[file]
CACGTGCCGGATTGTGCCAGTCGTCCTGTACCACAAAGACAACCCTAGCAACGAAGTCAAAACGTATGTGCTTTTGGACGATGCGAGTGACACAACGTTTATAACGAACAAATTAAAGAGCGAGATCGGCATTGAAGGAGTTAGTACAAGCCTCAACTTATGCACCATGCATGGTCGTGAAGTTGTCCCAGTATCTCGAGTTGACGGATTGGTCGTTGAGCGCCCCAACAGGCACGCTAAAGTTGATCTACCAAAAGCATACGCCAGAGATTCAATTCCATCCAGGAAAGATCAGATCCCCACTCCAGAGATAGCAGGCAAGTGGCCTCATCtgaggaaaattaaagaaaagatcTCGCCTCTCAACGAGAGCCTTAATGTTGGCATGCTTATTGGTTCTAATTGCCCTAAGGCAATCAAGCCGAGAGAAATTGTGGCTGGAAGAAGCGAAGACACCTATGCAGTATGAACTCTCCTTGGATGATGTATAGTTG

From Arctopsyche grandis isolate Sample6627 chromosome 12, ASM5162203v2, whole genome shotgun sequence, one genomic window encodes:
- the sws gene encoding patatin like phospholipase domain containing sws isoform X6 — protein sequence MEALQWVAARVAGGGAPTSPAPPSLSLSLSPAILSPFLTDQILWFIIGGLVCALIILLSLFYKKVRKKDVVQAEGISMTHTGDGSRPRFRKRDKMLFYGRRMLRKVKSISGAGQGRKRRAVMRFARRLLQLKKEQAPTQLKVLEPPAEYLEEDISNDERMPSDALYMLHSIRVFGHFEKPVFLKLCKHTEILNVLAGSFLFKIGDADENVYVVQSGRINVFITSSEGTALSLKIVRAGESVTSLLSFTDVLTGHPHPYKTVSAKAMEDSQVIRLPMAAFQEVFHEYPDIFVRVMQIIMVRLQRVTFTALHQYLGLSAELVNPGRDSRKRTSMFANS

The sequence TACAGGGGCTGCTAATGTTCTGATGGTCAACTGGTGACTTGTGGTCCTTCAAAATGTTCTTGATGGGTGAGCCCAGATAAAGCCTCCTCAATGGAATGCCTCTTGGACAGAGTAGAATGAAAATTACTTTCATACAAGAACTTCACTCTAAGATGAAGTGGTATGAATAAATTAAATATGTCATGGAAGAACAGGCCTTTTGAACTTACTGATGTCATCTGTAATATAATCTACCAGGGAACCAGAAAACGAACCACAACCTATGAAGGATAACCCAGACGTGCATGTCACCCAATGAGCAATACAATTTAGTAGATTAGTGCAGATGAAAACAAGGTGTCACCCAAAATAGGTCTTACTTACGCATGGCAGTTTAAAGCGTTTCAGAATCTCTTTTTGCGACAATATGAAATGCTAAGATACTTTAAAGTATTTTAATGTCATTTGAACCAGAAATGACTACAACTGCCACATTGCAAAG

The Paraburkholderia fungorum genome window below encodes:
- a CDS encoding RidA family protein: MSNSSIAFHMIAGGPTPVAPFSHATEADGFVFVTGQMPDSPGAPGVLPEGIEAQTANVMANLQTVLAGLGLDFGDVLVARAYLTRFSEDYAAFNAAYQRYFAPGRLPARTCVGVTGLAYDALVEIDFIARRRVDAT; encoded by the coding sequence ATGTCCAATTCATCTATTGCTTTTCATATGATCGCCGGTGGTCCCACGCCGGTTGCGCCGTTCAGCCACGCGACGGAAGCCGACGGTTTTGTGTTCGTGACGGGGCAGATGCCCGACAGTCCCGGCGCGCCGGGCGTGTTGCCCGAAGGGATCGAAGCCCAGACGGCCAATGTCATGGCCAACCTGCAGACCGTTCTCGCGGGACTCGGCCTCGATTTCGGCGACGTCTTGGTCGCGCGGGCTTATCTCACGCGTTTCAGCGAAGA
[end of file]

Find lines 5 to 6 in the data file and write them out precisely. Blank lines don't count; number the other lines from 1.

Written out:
The Paraburkholderia fungorum genome window below encodes:
- a CDS encoding RidA family protein: MSNSSIAFHMIAGGPTPVAPFSHATEADGFVFVTGQMPDSPGAPGVLPEGIEAQTANVMANLQTVLAGLGLDFGDVLVARAYLTRFSEDYAAFNAAYQRYFAPGRLPARTCVGVTGLAYDALVEIDFIARRRVDAT; encoded by the coding sequence ATGTCCAATTCATCTATTGCTTTTCATATGATCGCCGGTGGTCCCACGCCGGTTGCGCCGTTCAGCCACGCGACGGAAGCCGACGGTTTTGTGTTCGTGACGGGGCAGATGCCCGACAGTCCCGGCGCGCCGGGCGTGTTGCCCGAAGGGATCGAAGCCCAGACGGCCAATGTCATGGCCAACCTGCAGACCGTTCTCGCGGGACTCGGCCTCGATTTCGGCGACGTCTTGGTCGCGCGGGCTTATCTCACGCGTTTCAGCGAAGA